CHICAGO — Before leaving the city for graduate school, Heidi Ratanavanich got a shoulder tattoo of a Chicago-style hot dog.
Painterly and bright, the tattoo depicts a poppy-seed bun cradling a shiny frankfurter, which is topped with a squiggle of yellow mustard, neon-green sweet pickle relish, chopped white onion, two tomato slices, a pickle spear, pickled sport peppers and celery salt. You can’t see the celery salt, but it’s implied. There is, perhaps most significantly, no evidence of ketchup to be seen. (More on that later.)
“Dragged through the garden” is how Chicagoans lovingly refer to this saladlike outfitting.
“I just look over to my shoulder and I smell it,” like a scratch-and-sniff sticker, said Ratanavanich, 40, who uses the pronoun “they.”
Ratanavanich’s tattoo is a reminder of where they come from: royalty. Since 1979, their family has owned Al’s Drive-In, a popular hot-dog stand in Maywood, a village just outside the city, where locals can get a Chicago dog and American Chinese food in one order.
The hot dog comes in a freshly steamed bun, piping hot — so hot that you might have to blow on it before taking a bite. “Come as you are or Eat in your car,” reads the sign above the restaurant, which has been around since 1955.
Even in the Midwestern summer heat, Al’s dogs hit the spot. Chicago is indisputably a hot-dog town, and there may be no better time than summer to feel that sunshine in your hands.
The Chicago dog has a special place in the city’s heart: a humble, affordable food that anyone can enjoy, across cultures, creeds and proclivities. With French fries, it’s lunch; on its own, a snack. A source of civic pride, the Chicago-style hot dog is a nexus for many people’s relationship to a city they so adore.
Therein lies its magic: In its architectural specificity, the Chicago dog has been largely standardized and agreed upon, making it a unifying force that binds the city together. Everyone has their favorite spot, sure, and of course there are subtle and delicious differences among the many stands, but the product itself never strays too far from the canonical design.
So what makes a great one?
For Jeff Greenfield, the owner of Redhot Ranch, it’s the natural casing of a Vienna Beef hot dog. That particular brand, he believes, provides the quintessential snap, yielding to a juicy frank bursting with well-balanced flavor.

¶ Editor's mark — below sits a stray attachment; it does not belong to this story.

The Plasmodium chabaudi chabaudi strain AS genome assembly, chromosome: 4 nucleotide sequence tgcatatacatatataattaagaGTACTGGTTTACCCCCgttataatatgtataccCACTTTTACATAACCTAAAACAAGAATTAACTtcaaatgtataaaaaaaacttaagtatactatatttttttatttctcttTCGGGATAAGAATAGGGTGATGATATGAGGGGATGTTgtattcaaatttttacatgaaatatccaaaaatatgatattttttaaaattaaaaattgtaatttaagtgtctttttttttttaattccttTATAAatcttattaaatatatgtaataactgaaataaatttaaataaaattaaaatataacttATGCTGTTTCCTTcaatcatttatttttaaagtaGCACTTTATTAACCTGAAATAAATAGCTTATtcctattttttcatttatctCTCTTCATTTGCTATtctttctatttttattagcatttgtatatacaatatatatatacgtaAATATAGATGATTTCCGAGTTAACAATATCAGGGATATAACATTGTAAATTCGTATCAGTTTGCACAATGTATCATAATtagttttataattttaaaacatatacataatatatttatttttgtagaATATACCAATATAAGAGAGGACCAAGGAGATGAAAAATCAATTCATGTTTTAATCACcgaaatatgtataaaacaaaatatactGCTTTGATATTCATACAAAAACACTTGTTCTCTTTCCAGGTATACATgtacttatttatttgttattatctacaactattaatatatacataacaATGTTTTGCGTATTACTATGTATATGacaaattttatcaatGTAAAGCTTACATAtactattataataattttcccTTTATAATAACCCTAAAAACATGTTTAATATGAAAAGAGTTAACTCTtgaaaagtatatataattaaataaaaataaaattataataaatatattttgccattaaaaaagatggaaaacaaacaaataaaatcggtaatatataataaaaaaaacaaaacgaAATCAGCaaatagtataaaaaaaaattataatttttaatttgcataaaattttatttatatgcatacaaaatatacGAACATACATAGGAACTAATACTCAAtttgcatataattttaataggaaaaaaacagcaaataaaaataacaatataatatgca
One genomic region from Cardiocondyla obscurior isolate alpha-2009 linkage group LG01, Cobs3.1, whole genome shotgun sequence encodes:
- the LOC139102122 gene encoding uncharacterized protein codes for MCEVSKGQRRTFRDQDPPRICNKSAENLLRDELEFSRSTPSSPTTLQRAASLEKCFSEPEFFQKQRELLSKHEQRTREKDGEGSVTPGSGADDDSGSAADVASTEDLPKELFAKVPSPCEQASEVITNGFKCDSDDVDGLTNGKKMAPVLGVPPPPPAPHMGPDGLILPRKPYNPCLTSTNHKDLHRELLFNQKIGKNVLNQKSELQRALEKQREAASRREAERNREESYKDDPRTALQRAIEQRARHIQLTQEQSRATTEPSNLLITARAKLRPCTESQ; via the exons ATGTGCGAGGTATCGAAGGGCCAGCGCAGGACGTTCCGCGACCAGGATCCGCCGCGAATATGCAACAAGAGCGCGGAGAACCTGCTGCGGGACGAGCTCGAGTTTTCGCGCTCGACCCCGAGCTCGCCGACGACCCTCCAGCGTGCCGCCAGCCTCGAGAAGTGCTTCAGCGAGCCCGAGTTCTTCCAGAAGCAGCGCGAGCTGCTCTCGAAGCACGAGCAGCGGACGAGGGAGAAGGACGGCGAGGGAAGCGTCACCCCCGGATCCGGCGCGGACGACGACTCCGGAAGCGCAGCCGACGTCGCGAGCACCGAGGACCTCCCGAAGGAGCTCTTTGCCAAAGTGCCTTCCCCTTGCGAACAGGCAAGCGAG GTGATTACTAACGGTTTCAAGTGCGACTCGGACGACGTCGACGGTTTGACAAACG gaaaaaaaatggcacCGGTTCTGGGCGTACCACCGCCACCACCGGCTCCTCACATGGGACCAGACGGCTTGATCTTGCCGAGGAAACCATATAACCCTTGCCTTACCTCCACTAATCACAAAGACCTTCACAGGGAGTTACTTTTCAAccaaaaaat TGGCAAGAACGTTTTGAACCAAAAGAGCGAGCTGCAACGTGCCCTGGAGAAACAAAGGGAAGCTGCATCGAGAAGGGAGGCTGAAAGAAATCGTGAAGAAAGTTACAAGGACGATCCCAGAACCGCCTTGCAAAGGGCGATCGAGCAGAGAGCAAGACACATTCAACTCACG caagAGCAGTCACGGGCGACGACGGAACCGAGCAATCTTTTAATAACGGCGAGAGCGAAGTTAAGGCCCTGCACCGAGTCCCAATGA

In fact, you’d have to look hard to find a Chicago dog in the city that’s not made by Vienna Beef, a local company founded in 1893 by Emil Reichel and Samuel Ladany, immigrants from Austria-Hungary. According to Tom McGlade, a senior vice president of marketing at Vienna Beef, there are more hot-dog stands in the Chicago area serving the brand than there are Wendy’s, Burger King and McDonald’s locations combined.
So many of these stands display the vibrant logo on their signage as a badge of pride and authenticity that you might think the company was a favorite sports team.
Mr. McGlade, 62, added that the brand’s omnipresence might have to do with its relationship with the vendors. By staying regional and supporting small businesses, Vienna Beef has made itself a primary player in the story of the Chicago dog.
At RedHot Ranch (where Vienna Beef-themed umbrellas shade the picnic tables outside), the hot dogs are boiled in old-fashioned ceramic crocks. Mr. Greenfield, 68, loves a chargrilled dog as much as the next person, but says the old method yields the best flavor. Boiling the franks in water preserves their juiciness, letting you taste them as they are.
“Boy, oh boy,” he said. “When you bite into them and you get that snap and that burst of flavor, it’s really remarkable.”
For those who don’t eat beef, vegan options abound — and lately, the demand for these alternatives has been high.
In May, Portillo’s, one of the city’s biggest local hot-dog chains, released its first vegan Chicago-style hot dog, called the Garden Dog. By mid-June, it had completely sold out of the franks.
On a recent visit to Clark Street Dog, the vegan hot dog was sold out as well. One could arguably blame William Clayton, a vegetarian who works behind the bar and eats several dogs a week. “I usually get two of them,” said Mr. Clayton, 39, who was waiting on a replenishing shipment that morning. “They’re on point. No snap, but firm.”
The hot dog may be an elemental part of the Chicago dog experience, but the “garden” that it’s dragged through is just as important.